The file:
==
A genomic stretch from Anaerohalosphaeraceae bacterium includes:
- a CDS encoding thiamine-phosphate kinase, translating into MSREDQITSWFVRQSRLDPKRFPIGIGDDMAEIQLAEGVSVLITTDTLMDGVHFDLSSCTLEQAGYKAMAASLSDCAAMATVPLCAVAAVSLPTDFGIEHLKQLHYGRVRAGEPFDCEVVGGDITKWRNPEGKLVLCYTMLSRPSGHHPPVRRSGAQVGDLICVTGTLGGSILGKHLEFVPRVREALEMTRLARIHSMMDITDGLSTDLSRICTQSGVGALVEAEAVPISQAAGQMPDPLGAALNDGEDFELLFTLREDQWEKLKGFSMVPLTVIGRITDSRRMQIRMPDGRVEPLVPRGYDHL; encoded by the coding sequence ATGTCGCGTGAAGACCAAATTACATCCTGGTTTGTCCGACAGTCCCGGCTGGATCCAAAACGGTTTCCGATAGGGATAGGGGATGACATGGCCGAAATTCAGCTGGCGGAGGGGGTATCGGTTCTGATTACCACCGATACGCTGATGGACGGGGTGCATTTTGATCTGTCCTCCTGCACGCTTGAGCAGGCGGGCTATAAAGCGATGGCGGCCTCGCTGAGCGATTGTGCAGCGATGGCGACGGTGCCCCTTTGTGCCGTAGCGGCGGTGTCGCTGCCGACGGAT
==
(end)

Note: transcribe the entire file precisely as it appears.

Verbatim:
A genomic stretch from Anaerohalosphaeraceae bacterium includes:
- a CDS encoding thiamine-phosphate kinase, translating into MSREDQITSWFVRQSRLDPKRFPIGIGDDMAEIQLAEGVSVLITTDTLMDGVHFDLSSCTLEQAGYKAMAASLSDCAAMATVPLCAVAAVSLPTDFGIEHLKQLHYGRVRAGEPFDCEVVGGDITKWRNPEGKLVLCYTMLSRPSGHHPPVRRSGAQVGDLICVTGTLGGSILGKHLEFVPRVREALEMTRLARIHSMMDITDGLSTDLSRICTQSGVGALVEAEAVPISQAAGQMPDPLGAALNDGEDFELLFTLREDQWEKLKGFSMVPLTVIGRITDSRRMQIRMPDGRVEPLVPRGYDHL; encoded by the coding sequence ATGTCGCGTGAAGACCAAATTACATCCTGGTTTGTCCGACAGTCCCGGCTGGATCCAAAACGGTTTCCGATAGGGATAGGGGATGACATGGCCGAAATTCAGCTGGCGGAGGGGGTATCGGTTCTGATTACCACCGATACGCTGATGGACGGGGTGCATTTTGATCTGTCCTCCTGCACGCTTGAGCAGGCGGGCTATAAAGCGATGGCGGCCTCGCTGAGCGATTGTGCAGCGATGGCGACGGTGCCCCTTTGTGCCGTAGCGGCGGTGTCGCTGCCGACGGAT